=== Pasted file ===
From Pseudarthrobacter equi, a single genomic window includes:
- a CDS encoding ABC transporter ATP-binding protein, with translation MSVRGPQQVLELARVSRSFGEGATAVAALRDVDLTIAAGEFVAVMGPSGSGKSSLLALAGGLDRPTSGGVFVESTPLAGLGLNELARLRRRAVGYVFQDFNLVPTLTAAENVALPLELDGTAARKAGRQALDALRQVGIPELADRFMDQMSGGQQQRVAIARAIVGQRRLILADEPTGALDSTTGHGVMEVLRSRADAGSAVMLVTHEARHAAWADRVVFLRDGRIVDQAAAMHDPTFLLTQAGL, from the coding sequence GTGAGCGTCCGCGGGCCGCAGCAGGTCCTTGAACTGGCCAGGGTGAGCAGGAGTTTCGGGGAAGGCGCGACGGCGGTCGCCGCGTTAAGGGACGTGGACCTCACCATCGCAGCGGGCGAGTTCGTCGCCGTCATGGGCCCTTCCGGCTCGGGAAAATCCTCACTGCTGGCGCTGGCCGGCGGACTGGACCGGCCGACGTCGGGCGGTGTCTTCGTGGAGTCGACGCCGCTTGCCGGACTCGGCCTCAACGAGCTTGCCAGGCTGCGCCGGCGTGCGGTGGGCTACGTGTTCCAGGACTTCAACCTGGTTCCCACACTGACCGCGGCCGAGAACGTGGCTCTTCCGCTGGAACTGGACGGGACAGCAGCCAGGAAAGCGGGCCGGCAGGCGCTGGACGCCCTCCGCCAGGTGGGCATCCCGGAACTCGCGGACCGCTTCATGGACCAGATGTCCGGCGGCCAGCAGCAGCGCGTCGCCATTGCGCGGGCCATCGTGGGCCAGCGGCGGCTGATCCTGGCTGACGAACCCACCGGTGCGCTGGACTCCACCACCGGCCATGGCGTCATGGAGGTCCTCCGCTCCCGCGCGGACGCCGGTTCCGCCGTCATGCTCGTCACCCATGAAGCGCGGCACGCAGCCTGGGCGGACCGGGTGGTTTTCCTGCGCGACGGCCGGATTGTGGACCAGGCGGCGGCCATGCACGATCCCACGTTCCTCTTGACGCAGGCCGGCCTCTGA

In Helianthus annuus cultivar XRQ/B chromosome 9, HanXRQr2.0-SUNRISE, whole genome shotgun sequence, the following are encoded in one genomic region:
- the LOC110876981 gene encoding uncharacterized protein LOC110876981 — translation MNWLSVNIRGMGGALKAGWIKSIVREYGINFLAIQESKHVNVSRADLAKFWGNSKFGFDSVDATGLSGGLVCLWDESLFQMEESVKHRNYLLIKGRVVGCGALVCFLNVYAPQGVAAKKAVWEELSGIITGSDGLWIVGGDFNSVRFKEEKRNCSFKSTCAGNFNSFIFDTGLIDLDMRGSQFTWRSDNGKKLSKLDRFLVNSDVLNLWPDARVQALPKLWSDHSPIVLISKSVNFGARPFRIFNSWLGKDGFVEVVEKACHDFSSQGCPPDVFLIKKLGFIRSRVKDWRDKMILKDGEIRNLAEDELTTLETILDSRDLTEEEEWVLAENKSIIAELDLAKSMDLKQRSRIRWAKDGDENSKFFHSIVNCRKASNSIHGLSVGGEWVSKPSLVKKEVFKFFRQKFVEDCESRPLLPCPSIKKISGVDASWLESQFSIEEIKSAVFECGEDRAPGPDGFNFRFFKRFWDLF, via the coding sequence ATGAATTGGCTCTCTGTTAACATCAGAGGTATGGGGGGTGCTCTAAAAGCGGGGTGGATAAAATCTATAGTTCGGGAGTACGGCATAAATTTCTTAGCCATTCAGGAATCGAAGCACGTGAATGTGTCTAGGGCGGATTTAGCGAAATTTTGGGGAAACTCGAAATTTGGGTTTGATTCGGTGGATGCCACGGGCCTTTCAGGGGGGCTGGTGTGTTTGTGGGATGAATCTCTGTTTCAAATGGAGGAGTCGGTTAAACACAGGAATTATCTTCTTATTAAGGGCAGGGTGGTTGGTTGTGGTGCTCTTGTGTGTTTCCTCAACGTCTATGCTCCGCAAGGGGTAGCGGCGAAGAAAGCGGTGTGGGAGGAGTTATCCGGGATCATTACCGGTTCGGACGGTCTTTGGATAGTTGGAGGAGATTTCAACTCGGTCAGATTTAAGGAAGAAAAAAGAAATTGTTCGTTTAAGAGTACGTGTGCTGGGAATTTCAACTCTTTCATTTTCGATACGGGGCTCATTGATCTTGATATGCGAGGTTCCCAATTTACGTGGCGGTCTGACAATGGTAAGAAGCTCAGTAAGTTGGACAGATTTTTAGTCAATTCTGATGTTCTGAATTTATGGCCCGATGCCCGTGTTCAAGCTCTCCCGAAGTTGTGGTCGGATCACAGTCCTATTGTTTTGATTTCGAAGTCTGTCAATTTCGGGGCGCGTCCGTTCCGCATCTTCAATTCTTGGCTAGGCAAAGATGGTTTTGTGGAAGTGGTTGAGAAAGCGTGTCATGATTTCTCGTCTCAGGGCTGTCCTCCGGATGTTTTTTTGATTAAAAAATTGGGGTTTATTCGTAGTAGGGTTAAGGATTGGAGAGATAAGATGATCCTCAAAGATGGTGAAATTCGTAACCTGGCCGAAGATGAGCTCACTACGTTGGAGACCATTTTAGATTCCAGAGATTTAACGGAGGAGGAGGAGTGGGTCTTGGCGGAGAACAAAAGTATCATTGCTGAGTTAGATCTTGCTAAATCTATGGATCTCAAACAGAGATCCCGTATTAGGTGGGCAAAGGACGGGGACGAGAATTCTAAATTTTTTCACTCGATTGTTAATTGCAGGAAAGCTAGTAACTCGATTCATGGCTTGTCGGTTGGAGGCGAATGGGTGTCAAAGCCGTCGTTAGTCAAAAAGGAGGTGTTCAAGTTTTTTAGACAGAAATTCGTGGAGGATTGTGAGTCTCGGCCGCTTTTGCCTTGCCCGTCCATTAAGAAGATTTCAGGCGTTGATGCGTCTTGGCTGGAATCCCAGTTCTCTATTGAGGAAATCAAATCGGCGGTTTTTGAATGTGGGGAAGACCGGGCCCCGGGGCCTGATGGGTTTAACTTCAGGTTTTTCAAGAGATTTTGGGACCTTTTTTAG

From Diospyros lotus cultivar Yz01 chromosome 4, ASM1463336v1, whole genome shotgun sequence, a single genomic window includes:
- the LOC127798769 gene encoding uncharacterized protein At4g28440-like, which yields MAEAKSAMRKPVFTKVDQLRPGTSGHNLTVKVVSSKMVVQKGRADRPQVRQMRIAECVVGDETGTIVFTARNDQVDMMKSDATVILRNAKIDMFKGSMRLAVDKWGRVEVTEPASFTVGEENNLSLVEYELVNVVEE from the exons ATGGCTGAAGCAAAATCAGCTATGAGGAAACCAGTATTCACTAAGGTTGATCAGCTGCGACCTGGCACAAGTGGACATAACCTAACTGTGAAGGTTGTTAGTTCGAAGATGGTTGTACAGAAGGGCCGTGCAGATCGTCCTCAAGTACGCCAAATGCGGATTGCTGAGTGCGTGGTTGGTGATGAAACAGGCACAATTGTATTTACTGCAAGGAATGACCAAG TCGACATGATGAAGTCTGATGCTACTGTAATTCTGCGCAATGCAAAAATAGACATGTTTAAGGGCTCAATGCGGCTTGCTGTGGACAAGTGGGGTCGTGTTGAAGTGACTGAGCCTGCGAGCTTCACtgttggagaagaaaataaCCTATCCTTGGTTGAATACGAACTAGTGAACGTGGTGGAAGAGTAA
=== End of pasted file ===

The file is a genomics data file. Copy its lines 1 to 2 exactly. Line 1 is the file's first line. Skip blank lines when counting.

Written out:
From Pseudarthrobacter equi, a single genomic window includes:
- a CDS encoding ABC transporter ATP-binding protein, with translation MSVRGPQQVLELARVSRSFGEGATAVAALRDVDLTIAAGEFVAVMGPSGSGKSSLLALAGGLDRPTSGGVFVESTPLAGLGLNELARLRRRAVGYVFQDFNLVPTLTAAENVALPLELDGTAARKAGRQALDALRQVGIPELADRFMDQMSGGQQQRVAIARAIVGQRRLILADEPTGALDSTTGHGVMEVLRSRADAGSAVMLVTHEARHAAWADRVVFLRDGRIVDQAAAMHDPTFLLTQAGL, from the coding sequence GTGAGCGTCCGCGGGCCGCAGCAGGTCCTTGAACTGGCCAGGGTGAGCAGGAGTTTCGGGGAAGGCGCGACGGCGGTCGCCGCGTTAAGGGACGTGGACCTCACCATCGCAGCGGGCGAGTTCGTCGCCGTCATGGGCCCTTCCGGCTCGGGAAAATCCTCACTGCTGGCGCTGGCCGGCGGACTGGACCGGCCGACGTCGGGCGGTGTCTTCGTGGAGTCGACGCCGCTTGCCGGACTCGGCCTCAACGAGCTTGCCAGGCTGCGCCGGCGTGCGGTGGGCTACGTGTTCCAGGACTTCAACCTGGTTCCCACACTGACCGCGGCCGAGAACGTGGCTCTTCCGCTGGAACTGGACGGGACAGCAGCCAGGAAAGCGGGCCGGCAGGCGCTGGACGCCCTCCGCCAGGTGGGCATCCCGGAACTCGCGGACCGCTTCATGGACCAGATGTCCGGCGGCCAGCAGCAGCGCGTCGCCATTGCGCGGGCCATCGTGGGCCAGCGGCGGCTGATCCTGGCTGACGAACCCACCGGTGCGCTGGACTCCACCACCGGCCATGGCGTCATGGAGGTCCTCCGCTCCCGCGCGGACGCCGGTTCCGCCGTCATGCTCGTCACCCATGAAGCGCGGCACGCAGCCTGGGCGGACCGGGTGGTTTTCCTGCGCGACGGCCGGATTGTGGACCAGGCGGCGGCCATGCACGATCCCACGTTCCTCTTGACGCAGGCCGGCCTCTGA